On SPSS and IBM's 'Time to Value' Promise
Building good predictive models requires a high degree of expertise and is not something that will become main stream any time soon... As for the IBM Smart Analytics System, the vision is enticing, but I'm skeptical customers will have the degree of flexibility they currently have.
Initial reactions to IBM acquiring SPSS
One notable point is that SPSS is more SQL-oriented than SAS. Thus, SPSS has gotten performance benefits from Oracle's in-database data mining technology that SAS apparently hasn't... IBM's done a good job of keeping its acquired products working well with Oracle and other competitive DBMS in the past, and SPSS will surely be no exception.
Strickling To Incumbent Carriers: Put Up Or Shut Up
In a small but important victory for public-private applicants, National Telecommunications and Information Administration (NTIA) chief Larry Strickling told incumbent carriers that they'll have to prove their cases just like everyone else if they want to challenge broadband grant proposals from smaller players.
IBM Takes SPSS for $1.2 Billion
I'm at IBM's research center in Hawthorne, NY, today where a presentation is about to take place on the IBM Smart Analytics System, which is a rebranding of the InfoSphere Balanced Warehouse solutions with prepackacked content such as vertical domain modules and solution accelerators. The bombshell announcement that everybody wants to hear about, though, is IBM's $1.2 acquisition of Chicago-based SPSS...
Best Video Editing Apps For Bloggers
We look at Adobe Premiere Elements, DeskShare Auto Movie Creator, Cyberlink PowerDirector, Corel VideoStudio, and other video editing software for vloggers.
T-Mobile To Offer BlackBerry Curve 8520
RIM's consumer-friendly smartphone has strong social networking features, out-of-the box Mac compatibility, and an optical navigation pad instead of a trackball.
Attensity Mines Customer Comments
Attensity Group is offering Web-based software that can mine customers' comments in surveys to better understand their sentiments, satisfaction, loyalty and potential product or service issues.
Open Text Launches iPhone App
The FirstClass Mobile client takes advantage of the iPhone's and iPod Touch's capabilities for playing and sharing sound and video files and displaying and sending photos. Users can play voicemail messages from their mailbox and access FirstClass calendars and contacts.
Twitter Launches Tools For Businesses
The micro-blogging service hopes that its search widget and user manual will help businesses use Twitter for marketing --- and boost its own revenue.
Network Computing Is Back!
You read that right. Network Computing, the only IT magazine For IT, By IT is back with the first digital issue (registration required) on WAN optimization and application delivery in a virtualized data center.
Extra, Extra: Wall Street Uses Technology to Make Money
The New York Times today unmasked what it calls "high frequency trading" in a page-one story that paints a picture of big Wall Street firms taking unfair advantage with the aid of technology. The story is really about complex event processing, or CEP technology, something that has been operating behind the scenes on Wall Street for years.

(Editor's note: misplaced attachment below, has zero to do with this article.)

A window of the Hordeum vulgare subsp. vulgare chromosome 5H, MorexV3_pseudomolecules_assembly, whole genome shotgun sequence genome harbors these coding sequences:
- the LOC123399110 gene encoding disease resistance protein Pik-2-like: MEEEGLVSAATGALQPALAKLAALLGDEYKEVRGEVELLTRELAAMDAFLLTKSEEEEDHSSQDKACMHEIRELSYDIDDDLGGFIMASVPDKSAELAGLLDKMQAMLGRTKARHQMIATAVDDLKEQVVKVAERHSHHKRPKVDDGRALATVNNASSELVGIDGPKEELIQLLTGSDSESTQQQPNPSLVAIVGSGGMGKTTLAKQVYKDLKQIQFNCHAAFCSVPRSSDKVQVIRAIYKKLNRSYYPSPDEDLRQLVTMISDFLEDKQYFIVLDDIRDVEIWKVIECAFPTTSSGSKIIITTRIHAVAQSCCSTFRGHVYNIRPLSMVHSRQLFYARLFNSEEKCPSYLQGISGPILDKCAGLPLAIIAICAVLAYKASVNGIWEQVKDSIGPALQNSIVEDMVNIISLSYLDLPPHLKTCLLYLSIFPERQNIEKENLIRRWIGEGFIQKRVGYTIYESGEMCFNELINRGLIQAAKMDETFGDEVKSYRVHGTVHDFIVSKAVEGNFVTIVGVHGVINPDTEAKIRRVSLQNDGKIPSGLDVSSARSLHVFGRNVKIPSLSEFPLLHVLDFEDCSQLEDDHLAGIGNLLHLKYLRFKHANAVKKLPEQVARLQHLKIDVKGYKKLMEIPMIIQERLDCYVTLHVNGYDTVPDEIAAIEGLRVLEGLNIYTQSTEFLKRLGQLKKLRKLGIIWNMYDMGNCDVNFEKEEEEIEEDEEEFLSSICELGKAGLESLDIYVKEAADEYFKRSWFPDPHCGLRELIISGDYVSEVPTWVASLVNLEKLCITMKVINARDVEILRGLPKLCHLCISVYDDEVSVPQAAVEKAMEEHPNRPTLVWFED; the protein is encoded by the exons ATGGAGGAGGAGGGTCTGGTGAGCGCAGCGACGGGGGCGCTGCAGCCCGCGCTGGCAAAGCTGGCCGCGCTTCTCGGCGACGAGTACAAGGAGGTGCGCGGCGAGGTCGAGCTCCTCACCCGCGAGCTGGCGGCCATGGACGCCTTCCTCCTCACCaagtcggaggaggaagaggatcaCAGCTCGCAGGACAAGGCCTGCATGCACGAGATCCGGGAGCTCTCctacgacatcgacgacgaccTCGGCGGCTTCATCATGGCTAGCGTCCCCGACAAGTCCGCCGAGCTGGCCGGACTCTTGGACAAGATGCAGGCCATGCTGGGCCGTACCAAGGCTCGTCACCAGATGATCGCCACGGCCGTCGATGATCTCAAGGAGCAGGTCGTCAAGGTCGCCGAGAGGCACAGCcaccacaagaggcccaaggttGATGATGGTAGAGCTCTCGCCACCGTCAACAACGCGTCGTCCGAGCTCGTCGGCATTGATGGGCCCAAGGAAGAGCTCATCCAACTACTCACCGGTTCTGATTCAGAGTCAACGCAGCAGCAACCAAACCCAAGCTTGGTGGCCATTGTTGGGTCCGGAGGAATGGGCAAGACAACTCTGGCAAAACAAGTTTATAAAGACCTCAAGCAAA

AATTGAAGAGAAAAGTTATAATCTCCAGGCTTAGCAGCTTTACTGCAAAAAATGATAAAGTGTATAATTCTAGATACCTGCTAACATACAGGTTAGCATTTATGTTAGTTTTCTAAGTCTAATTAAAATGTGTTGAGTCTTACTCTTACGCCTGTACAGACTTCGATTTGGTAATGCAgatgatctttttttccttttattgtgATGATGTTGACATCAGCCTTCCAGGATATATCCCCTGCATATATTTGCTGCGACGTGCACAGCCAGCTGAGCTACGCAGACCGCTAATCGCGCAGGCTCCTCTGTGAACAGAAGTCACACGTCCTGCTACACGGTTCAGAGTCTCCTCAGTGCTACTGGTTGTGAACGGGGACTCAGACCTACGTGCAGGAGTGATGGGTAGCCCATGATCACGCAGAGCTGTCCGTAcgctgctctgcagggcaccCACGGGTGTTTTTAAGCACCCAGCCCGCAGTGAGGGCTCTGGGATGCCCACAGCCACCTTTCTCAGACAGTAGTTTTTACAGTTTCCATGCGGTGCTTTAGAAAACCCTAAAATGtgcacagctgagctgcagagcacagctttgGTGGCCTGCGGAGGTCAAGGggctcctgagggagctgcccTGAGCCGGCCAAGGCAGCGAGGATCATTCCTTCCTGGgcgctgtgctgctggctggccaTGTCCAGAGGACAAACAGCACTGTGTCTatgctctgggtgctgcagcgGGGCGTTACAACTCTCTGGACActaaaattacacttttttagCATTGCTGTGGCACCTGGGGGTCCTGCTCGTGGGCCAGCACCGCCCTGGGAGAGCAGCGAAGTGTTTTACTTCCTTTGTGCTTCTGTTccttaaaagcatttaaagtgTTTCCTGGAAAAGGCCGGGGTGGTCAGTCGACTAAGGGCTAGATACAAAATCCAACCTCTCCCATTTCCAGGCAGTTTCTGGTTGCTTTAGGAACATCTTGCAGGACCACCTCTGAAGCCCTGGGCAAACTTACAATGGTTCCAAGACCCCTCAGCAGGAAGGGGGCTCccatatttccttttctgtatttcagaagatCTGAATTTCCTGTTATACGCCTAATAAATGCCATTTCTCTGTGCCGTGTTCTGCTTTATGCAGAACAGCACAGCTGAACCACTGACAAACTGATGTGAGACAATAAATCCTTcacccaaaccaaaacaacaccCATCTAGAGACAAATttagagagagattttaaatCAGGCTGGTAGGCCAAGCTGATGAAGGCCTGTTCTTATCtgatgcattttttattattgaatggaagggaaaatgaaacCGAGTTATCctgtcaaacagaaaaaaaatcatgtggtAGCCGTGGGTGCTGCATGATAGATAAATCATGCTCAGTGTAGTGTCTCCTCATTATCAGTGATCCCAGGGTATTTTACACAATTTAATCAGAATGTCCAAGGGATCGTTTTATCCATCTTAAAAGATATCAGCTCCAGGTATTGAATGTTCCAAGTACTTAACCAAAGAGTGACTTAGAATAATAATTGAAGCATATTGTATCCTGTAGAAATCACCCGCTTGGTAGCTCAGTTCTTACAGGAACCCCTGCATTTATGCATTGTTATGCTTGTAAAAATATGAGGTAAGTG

Is There Really Interest In Windows 7?
Sometimes it's hard to gauge whether or not a particular technology has real interest or just the native curiosity all IT professionals have when something is 'new'.
In the case of Windows 7, the interest is real. InformationWeek Analytics launched a research survey this week on organizations plans for Windows 7. Typical research surveys get 500 respondents; folks that are genuinely interested in the topic, not just filling out the survey to win an IPod.
How many have taken the time to revie
Oracle Buys GoldenGate: Should Customers Be Concerned?
Another independent gets taken over by the big boys. That's the good-for-Oracle, possibly bad-for-the-industry news today with Oracle's acquisition of GoldenGate Software, the San Francisco-based data integration, replication and synchronization vendor. Just what will become of GoldenGate's many technology-agnostic tools and industry partnerships?
The Encryption Gap
Things that make us say "hmmm" include these stats: The percentage of respondents to our 2009 Strategic Security Survey rating encrytion as effective in reducing risk dropped from 57% in 2008 to 48% in 2009. Use of disk, file and backup media encryption ALL fell year over year by at least five percentage points. Backup encryption usage is down 10 points.
Contractor's Widow Seeks $25 Million From Iraq
It's bad enough her husband was murdered outside Baghdad. Now, the widow of a contractor who provided IT and military hardware services for the reconstruction effort claims the Iraqi government stiffed the man's firm for $25 million.
'Meaningful Use' of E-Health Details Getting Worked Out
While the nation has been abuzz with healthcare reform talk lately, some big progress is being made on the healthcare IT front. The policy group advising the U.S. health department on the criteria healthcare providers must meet to qualify for more than $20 billion of stimulus rewards for using e-health systems has completed an important chunk of its work.